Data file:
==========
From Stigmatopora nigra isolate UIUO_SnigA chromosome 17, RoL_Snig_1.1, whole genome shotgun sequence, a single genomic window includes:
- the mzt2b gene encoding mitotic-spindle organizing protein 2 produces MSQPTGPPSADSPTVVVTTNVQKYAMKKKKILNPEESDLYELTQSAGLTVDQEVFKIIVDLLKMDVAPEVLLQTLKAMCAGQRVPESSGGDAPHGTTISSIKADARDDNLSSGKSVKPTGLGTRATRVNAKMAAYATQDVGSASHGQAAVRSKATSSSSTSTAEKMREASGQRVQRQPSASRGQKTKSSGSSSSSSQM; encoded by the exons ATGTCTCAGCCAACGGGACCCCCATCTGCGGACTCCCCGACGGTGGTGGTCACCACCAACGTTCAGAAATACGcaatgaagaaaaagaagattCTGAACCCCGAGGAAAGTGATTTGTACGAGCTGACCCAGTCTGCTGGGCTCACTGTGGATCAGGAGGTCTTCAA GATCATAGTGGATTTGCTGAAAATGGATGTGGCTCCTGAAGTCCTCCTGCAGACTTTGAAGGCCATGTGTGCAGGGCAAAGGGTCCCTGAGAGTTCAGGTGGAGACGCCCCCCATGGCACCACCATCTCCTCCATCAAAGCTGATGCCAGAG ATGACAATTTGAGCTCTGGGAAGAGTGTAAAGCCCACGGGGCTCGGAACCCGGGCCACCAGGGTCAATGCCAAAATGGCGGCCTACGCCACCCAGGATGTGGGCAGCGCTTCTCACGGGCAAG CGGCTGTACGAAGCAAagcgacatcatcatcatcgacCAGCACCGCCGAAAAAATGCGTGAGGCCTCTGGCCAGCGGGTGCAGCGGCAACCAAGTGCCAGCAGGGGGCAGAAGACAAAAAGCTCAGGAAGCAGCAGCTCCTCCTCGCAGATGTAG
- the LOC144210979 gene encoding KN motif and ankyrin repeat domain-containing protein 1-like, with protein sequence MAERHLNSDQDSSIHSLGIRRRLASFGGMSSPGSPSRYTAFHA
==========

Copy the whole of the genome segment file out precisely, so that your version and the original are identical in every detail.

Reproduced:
From Stigmatopora nigra isolate UIUO_SnigA chromosome 17, RoL_Snig_1.1, whole genome shotgun sequence, a single genomic window includes:
- the mzt2b gene encoding mitotic-spindle organizing protein 2 produces MSQPTGPPSADSPTVVVTTNVQKYAMKKKKILNPEESDLYELTQSAGLTVDQEVFKIIVDLLKMDVAPEVLLQTLKAMCAGQRVPESSGGDAPHGTTISSIKADARDDNLSSGKSVKPTGLGTRATRVNAKMAAYATQDVGSASHGQAAVRSKATSSSSTSTAEKMREASGQRVQRQPSASRGQKTKSSGSSSSSSQM; encoded by the exons ATGTCTCAGCCAACGGGACCCCCATCTGCGGACTCCCCGACGGTGGTGGTCACCACCAACGTTCAGAAATACGcaatgaagaaaaagaagattCTGAACCCCGAGGAAAGTGATTTGTACGAGCTGACCCAGTCTGCTGGGCTCACTGTGGATCAGGAGGTCTTCAA GATCATAGTGGATTTGCTGAAAATGGATGTGGCTCCTGAAGTCCTCCTGCAGACTTTGAAGGCCATGTGTGCAGGGCAAAGGGTCCCTGAGAGTTCAGGTGGAGACGCCCCCCATGGCACCACCATCTCCTCCATCAAAGCTGATGCCAGAG ATGACAATTTGAGCTCTGGGAAGAGTGTAAAGCCCACGGGGCTCGGAACCCGGGCCACCAGGGTCAATGCCAAAATGGCGGCCTACGCCACCCAGGATGTGGGCAGCGCTTCTCACGGGCAAG CGGCTGTACGAAGCAAagcgacatcatcatcatcgacCAGCACCGCCGAAAAAATGCGTGAGGCCTCTGGCCAGCGGGTGCAGCGGCAACCAAGTGCCAGCAGGGGGCAGAAGACAAAAAGCTCAGGAAGCAGCAGCTCCTCCTCGCAGATGTAG
- the LOC144210979 gene encoding KN motif and ankyrin repeat domain-containing protein 1-like, with protein sequence MAERHLNSDQDSSIHSLGIRRRLASFGGMSSPGSPSRYTAFHA